012014

TWO CURRENT TOPICS

 

I would like to spend the time in this week’s column to address a couple timely items. Recently, we experienced a change in our calendar because of the extreme cold.  The process to make up that time is outlined in the information to follow.

In addition, Martin Luther King, Jr., Day offers a professional development experience for the ROCORI District.  I would like to highlight a little bit of what happens during Academy Day.

 

CHANGE IN CALENDAR

On Monday, January 6, school was not conducted because of the cold temperatures and icy conditions.  The same situation occurred on January 7.  Although we had two days of emergency closing, only one of the days was a “local decision.”  Governor Dayton ordered all schools closed on the 6th; we made the decision for the 7th.

Although the Governor made the decision to close schools, the Governor and the Department of Education left the decision regarding “make-up” of the day to local school districts.  Part of the reason for this is that many districts have employee contract elements that determine what happens with emergency closings. 

The ROCORI District does not specify, within employment agreements, how emergency days are handled, but we do outline our procedures annually through the school calendar.  The calendar reflects the process the district will use with emergency closings.

A few years ago, the School Board determined that the first day of closing in any year would not require students to make up the day but the expectation is that staff members will make up the day through an additional day of staff development activities.  Our calendar for 2013-14 indicates that this professional development day will now be scheduled on Monday, February 17—Presidents’ Day.

The second, and each subsequent, day is made up by everyone—students and staff.  In the calendar for 2013-14, this day is made up on Friday, February 14.  Because of the day lost on January 7, school will be in session on February 14th.

Some have questioned why the district would need to make up the time if the Governor was the one who decided to close schools.  As noted, the Governor also left the makeup decision in the hands of the local districts. 

In the case of the ROCORI School District, one of the primary issues is the employee contracts that are in place.  The teacher contract defines the year as 182 working days.  Other employee agreements also define the number of days of work expected.  For staff members, making up the day is part of fulfilling the contract and employment agreement.  If the day is not made up, employees are actually being paid without providing services.

In addition, we have an obligation to provide educational services to our students.  We often hear that there is not enough academic time to complete all the things that are needed.  We do believe that professional development helps to better educate our students, which is why we are willing to exchange the first emergency day.  Beyond that first day, we have an obligation to provide services to our students.

We have also outlined the process within our calendars to be clear, as best we can, of the expectations.  The calendar is adopted in advance and it lays out the process for making up time.  Unless, like last year, there are many more days than allocated in the calendar, there should not really be surprises in how we are making up emergency closing days.

The school board, in discussion of this issue at the January 13th board meeting, confirmed that our defined process from the calendar would be the makeup procedures we would follow.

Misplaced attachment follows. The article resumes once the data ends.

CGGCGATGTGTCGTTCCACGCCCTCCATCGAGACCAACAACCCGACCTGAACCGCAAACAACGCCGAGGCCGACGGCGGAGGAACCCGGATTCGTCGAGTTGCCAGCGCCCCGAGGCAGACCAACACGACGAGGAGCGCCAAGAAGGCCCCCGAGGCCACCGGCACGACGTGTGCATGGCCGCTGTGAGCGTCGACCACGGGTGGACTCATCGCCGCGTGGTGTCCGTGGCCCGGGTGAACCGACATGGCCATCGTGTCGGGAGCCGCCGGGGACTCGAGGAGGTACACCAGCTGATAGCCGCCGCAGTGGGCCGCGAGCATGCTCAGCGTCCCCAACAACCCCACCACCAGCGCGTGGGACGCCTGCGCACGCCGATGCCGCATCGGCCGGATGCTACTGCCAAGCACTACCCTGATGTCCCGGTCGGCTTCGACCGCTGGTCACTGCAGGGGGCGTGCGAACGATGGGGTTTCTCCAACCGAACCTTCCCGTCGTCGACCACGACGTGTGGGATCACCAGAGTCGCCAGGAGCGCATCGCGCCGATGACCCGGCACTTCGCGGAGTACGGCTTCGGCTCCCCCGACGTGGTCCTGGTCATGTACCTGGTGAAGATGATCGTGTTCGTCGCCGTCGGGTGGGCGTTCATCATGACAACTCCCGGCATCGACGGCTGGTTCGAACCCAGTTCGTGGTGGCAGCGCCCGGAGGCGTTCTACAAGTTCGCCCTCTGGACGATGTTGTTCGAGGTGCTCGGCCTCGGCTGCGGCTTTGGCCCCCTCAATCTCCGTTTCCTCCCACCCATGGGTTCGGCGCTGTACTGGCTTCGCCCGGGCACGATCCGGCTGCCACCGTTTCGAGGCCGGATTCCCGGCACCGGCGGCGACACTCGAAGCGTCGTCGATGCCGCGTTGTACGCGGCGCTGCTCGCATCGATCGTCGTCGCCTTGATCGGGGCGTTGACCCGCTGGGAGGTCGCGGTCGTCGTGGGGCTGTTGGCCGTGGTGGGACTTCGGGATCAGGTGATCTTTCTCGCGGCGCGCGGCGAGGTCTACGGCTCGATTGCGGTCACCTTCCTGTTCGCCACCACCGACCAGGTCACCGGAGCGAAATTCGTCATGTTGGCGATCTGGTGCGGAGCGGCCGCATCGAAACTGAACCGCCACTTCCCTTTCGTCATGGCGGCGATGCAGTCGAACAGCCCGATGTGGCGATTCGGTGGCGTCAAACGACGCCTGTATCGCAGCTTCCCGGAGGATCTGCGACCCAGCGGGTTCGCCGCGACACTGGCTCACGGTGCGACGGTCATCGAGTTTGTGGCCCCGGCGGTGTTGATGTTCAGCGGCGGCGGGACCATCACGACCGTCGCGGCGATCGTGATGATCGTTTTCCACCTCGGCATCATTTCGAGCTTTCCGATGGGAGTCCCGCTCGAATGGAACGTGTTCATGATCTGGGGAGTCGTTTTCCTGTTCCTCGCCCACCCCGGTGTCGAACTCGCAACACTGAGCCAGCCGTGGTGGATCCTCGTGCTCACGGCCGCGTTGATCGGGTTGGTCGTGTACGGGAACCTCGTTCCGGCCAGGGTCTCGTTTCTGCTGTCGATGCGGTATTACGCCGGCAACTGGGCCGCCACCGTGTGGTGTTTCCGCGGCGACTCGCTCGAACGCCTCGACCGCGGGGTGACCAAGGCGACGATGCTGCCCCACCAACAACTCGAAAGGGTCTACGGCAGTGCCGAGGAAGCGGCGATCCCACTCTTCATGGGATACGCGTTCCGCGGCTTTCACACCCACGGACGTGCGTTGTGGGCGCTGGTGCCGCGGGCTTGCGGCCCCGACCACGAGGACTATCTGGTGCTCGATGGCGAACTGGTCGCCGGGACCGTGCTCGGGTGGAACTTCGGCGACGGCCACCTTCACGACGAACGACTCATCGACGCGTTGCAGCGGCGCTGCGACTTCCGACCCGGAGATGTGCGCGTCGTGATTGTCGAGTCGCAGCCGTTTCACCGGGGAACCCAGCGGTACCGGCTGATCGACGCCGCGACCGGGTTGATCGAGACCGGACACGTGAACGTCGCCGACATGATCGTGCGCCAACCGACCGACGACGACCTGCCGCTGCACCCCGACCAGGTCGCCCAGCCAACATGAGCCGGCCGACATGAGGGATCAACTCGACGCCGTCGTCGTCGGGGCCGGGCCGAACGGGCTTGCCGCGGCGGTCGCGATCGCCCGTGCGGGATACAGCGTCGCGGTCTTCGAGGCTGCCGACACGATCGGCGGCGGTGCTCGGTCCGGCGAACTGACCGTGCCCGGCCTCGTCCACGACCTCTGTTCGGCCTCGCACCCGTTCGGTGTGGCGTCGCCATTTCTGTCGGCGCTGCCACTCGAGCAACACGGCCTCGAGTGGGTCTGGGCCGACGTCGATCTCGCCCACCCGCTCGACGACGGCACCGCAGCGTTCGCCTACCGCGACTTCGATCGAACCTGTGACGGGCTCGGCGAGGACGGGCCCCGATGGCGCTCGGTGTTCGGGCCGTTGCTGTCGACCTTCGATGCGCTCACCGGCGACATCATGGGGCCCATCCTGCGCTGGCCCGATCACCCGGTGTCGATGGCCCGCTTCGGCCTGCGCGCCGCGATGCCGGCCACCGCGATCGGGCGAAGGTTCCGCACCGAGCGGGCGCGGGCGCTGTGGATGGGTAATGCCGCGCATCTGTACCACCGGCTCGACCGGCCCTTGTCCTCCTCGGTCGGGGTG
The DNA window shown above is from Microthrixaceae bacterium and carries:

ACADEMY DAY

On Monday, January 20, the ROCORI School District has a day of professional development scheduled.  The District has traditionally used Martin Luther King, Jr., Day as what we call “Academy Day.”

Although the specific details of Academy Day change somewhat from year to year, the core concept is pretty consistent on an annual basis.  The structure of Academy Day is that we ask staff members or outside resources with professional expertise to share information and knowledge with other members of the staff.  Staff members have a variety of options of presentations and sessions they may attend during the course of the day.

This year, we have four different time periods of sessions scheduled.  Each time period offers an assortment of classes or training sessions for staff members to attend.  Our sessions are scheduled from 8:00 to 9:30, 9:45 to 10:45, 11:00 to 12:00 and 1:30 to 3:00.  Within each block of time, there are as many as ten different options in which staff members may engage.

The idea behind the day is for staff members to grow professionally by choosing training opportunities that are relevant to their needs—and are guided by their peers.  Our own staff members, for the most part, lead the training sessions.  Our district-wide staff development committee works together to determine the training that is offered.

Our topics, this year, are very wide ranging.  There are sessions offered to address technology needs or training, different instructional approaches or methods, use of different tools and equipment within the district, specialized topics for teaching particular groups of students or needs of students, and other issues.  Courses are offered to help teachers meet requirements for renewing their teaching licenses.  Reading and math strategies or topics in other disciplinary fields are included.  There is a wide variety of sessions included in the training.

Academy Day is typically a very enriching and rewarding experience.  Practical training sessions offer opportunities for our staff to grow, enhance their skills, and strengthen the work that we do with our students.